Investment in securities mentioned: Edison has a restrictive policy relating to personal dealing and conflicts of interest. Edison Group does not conduct any investment business and, accordingly, does not itself hold any positions in the securities mentioned in this report. However, the respective directors, officers, employees and contractors of Edison may have a position in any or related securities mentioned in this report, subject to Edison's policies on personal dealing and conflicts of interest.

Copyright: Copyright 2022 Edison Investment Research Limited (Edison).

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Edison Investment Research Pty Ltd (Edison AU) is the Australian subsidiary of Edison. Edison AU is a Corporate Authorised Representative (1252501) of Crown Wealth Group Pty Ltd who holds an Australian Financial Services Licence (Number: 494274). This research is issued in Australia by Edison AU and any access to it, is intended only for "wholesale clients" within the meaning of the Corporations Act 2001 of Australia. Any advice given by Edison AU is general advice only and does not take into account your personal circumstances, needs or objectives. You should, before acting on this advice, consider the appropriateness of the advice, having regard to your objectives, financial situation and needs. If our advice relates to the acquisition, or possible acquisition, of a particular financial product you should read any relevant Product Disclosure Statement or like instrument.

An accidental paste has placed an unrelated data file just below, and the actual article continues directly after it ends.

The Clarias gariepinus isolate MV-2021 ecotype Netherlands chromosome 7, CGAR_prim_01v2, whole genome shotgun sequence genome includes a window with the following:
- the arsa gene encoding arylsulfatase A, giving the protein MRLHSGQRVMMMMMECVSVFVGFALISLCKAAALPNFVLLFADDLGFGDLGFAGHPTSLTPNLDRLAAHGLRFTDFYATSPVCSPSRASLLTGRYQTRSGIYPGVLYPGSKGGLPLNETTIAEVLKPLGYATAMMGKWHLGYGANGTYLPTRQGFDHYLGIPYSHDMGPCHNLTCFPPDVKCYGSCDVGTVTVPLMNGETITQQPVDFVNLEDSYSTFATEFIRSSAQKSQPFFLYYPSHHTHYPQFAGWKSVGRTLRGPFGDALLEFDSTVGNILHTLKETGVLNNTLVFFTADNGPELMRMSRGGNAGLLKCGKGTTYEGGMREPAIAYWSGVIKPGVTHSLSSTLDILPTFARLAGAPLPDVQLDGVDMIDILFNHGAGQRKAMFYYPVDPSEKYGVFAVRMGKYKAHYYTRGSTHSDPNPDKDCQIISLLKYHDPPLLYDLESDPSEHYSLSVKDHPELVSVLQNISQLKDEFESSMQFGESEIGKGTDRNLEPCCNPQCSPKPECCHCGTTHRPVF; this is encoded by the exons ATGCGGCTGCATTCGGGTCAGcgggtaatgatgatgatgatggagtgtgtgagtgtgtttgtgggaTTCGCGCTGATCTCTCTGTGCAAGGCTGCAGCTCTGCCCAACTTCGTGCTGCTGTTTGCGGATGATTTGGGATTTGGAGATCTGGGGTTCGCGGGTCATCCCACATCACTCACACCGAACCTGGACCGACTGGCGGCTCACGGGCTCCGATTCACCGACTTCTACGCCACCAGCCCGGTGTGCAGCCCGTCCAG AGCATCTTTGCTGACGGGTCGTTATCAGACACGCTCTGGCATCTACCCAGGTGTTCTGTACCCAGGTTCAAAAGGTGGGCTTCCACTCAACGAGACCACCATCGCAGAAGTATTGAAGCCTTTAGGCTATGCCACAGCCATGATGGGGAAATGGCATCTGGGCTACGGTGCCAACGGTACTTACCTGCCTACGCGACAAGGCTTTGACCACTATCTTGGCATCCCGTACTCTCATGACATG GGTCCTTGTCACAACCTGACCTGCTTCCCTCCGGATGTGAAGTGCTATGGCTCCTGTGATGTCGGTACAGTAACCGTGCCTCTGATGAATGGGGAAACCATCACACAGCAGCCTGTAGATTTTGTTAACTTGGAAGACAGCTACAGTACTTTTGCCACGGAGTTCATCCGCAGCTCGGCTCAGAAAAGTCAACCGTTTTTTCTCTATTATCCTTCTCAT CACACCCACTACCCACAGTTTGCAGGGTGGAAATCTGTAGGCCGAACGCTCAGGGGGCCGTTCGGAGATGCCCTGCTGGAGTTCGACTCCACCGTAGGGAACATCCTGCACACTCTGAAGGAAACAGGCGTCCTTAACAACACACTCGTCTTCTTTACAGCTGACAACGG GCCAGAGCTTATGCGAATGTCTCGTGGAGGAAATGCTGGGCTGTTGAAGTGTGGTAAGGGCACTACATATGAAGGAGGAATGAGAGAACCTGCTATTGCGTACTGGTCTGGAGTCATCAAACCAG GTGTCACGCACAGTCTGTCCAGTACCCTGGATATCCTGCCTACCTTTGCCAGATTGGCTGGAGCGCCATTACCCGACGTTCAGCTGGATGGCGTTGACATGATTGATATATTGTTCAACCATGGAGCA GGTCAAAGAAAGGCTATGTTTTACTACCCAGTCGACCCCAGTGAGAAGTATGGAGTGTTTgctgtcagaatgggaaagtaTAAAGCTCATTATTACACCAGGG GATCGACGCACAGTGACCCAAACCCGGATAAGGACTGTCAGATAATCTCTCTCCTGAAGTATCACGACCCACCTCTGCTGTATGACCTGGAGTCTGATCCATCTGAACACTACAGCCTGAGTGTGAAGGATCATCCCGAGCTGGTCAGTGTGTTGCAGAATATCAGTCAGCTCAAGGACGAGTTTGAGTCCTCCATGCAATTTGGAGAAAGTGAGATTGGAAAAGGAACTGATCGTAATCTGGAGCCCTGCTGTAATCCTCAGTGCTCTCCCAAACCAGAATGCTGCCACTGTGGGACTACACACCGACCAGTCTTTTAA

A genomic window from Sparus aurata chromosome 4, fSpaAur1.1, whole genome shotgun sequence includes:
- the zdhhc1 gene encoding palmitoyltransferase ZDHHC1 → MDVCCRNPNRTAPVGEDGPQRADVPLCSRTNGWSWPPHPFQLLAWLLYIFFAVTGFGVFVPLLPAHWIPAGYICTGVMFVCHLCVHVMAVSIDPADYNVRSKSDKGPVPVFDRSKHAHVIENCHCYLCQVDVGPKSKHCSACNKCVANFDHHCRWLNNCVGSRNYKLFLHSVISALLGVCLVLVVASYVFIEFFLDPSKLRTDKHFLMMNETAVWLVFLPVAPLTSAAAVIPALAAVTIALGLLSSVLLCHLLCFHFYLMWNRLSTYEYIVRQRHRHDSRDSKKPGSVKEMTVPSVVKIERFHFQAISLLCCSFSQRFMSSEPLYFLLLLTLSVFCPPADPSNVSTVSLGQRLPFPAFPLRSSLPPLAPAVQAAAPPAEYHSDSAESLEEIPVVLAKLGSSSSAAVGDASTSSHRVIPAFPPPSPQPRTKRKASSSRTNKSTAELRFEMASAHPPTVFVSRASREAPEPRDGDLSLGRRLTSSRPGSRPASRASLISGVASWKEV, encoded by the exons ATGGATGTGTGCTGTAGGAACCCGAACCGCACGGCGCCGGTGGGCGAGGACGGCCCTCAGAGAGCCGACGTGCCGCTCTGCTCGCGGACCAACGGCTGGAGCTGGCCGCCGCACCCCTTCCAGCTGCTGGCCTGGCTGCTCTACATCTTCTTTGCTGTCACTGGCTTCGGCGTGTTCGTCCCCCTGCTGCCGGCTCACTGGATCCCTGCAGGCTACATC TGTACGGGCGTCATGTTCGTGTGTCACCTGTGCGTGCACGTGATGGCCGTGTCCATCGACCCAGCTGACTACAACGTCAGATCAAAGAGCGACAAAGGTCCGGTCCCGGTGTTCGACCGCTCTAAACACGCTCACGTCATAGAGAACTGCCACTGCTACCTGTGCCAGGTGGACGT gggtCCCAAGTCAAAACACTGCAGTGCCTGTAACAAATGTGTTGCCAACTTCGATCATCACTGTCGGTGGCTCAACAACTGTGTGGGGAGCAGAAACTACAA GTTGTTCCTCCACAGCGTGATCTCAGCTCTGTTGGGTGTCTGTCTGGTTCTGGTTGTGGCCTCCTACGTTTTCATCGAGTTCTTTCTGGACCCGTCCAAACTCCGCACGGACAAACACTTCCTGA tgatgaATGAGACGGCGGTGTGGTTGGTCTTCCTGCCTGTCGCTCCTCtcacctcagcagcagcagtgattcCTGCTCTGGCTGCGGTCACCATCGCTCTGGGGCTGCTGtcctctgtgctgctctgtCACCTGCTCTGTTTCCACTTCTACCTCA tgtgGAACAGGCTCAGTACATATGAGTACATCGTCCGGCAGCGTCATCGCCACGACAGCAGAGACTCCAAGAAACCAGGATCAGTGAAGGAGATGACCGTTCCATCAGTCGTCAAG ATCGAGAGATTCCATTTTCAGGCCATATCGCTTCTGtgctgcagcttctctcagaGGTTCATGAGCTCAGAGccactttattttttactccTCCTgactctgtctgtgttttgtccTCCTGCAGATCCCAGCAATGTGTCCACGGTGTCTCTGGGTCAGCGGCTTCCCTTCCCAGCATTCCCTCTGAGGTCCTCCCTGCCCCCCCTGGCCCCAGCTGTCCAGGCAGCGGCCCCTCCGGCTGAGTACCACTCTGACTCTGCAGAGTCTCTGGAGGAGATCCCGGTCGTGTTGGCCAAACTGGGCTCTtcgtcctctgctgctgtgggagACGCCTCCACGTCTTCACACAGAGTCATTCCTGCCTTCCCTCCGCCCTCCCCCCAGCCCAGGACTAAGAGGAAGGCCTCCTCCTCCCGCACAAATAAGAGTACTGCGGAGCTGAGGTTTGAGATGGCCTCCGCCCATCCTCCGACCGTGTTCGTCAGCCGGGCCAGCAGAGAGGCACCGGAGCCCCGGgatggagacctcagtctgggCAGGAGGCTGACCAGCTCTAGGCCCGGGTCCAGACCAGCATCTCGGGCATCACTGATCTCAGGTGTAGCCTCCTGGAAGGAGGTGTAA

New Zealand

The research in this document is intended for New Zealand resident professional financial advisers or brokers (for use in their roles as financial advisers or brokers) and habitual investors who are “wholesale clients” for the purpose of the Financial Advisers Act 2008 (FAA) (as described in sections 5(c) (1)(a), (b) and (c) of the FAA). This is not a solicitation or inducement to buy, sell, subscribe, or underwrite any securities mentioned or in the topic of this document. For the purpose of the FAA, the content of this report is of a general nature, is intended as a source of general information only and is not intended to constitute a recommendation or opinion in relation to acquiring or disposing (including refraining from acquiring or disposing) of securities. The distribution of this document is not a “personalised service” and, to the extent that it contains any financial advice, is intended only as a “class service” provided by Edison within the meaning of the FAA (i.e. without taking into account the particular financial situation or goals of any person). As such, it should not be relied upon in making an investment decision.

United Kingdom

This document is prepared and provided by Edison for information purposes only and should not be construed as an offer or solicitation for investment in any securities mentioned or in the topic of this document. A marketing communication under FCA Rules, this document has not been prepared in accordance with the legal requirements designed to promote the independence of investment research and is not subject to any prohibition on dealing ahead of the dissemination of investment research.